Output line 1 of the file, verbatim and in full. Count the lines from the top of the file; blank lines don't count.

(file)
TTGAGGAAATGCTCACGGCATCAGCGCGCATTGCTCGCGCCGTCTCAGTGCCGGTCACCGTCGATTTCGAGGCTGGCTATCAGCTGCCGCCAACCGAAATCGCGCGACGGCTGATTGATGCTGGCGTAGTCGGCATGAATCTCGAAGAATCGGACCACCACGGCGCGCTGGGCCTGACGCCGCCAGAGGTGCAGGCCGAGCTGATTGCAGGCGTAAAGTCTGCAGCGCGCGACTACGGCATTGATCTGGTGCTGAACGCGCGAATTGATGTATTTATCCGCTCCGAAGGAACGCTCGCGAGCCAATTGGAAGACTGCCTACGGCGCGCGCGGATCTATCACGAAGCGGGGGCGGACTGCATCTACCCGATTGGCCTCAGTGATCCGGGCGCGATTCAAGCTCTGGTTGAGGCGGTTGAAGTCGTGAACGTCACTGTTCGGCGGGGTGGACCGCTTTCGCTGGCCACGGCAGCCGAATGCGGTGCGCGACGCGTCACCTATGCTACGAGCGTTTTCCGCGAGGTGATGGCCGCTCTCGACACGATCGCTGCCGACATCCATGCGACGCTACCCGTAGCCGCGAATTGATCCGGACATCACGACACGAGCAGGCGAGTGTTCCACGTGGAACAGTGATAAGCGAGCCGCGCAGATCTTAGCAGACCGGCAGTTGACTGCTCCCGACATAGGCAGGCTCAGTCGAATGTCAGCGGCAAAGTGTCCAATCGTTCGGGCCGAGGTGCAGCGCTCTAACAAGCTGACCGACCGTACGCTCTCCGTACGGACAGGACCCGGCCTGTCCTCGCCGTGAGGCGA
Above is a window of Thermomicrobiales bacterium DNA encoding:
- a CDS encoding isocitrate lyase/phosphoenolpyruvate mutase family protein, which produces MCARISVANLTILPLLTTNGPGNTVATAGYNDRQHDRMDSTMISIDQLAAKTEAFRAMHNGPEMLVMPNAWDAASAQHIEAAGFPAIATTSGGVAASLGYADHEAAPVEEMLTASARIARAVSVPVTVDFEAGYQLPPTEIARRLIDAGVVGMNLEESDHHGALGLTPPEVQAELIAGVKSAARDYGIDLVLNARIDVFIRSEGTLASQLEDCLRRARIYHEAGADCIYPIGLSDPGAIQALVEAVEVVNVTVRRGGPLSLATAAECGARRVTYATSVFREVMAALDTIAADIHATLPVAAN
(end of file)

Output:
TTGAGGAAATGCTCACGGCATCAGCGCGCATTGCTCGCGCCGTCTCAGTGCCGGTCACCGTCGATTTCGAGGCTGGCTATCAGCTGCCGCCAACCGAAATCGCGCGACGGCTGATTGATGCTGGCGTAGTCGGCATGAATCTCGAAGAATCGGACCACCACGGCGCGCTGGGCCTGACGCCGCCAGAGGTGCAGGCCGAGCTGATTGCAGGCGTAAAGTCTGCAGCGCGCGACTACGGCATTGATCTGGTGCTGAACGCGCGAATTGATGTATTTATCCGCTCCGAAGGAACGCTCGCGAGCCAATTGGAAGACTGCCTACGGCGCGCGCGGATCTATCACGAAGCGGGGGCGGACTGCATCTACCCGATTGGCCTCAGTGATCCGGGCGCGATTCAAGCTCTGGTTGAGGCGGTTGAAGTCGTGAACGTCACTGTTCGGCGGGGTGGACCGCTTTCGCTGGCCACGGCAGCCGAATGCGGTGCGCGACGCGTCACCTATGCTACGAGCGTTTTCCGCGAGGTGATGGCCGCTCTCGACACGATCGCTGCCGACATCCATGCGACGCTACCCGTAGCCGCGAATTGATCCGGACATCACGACACGAGCAGGCGAGTGTTCCACGTGGAACAGTGATAAGCGAGCCGCGCAGATCTTAGCAGACCGGCAGTTGACTGCTCCCGACATAGGCAGGCTCAGTCGAATGTCAGCGGCAAAGTGTCCAATCGTTCGGGCCGAGGTGCAGCGCTCTAACAAGCTGACCGACCGTACGCTCTCCGTACGGACAGGACCCGGCCTGTCCTCGCCGTGAGGCGA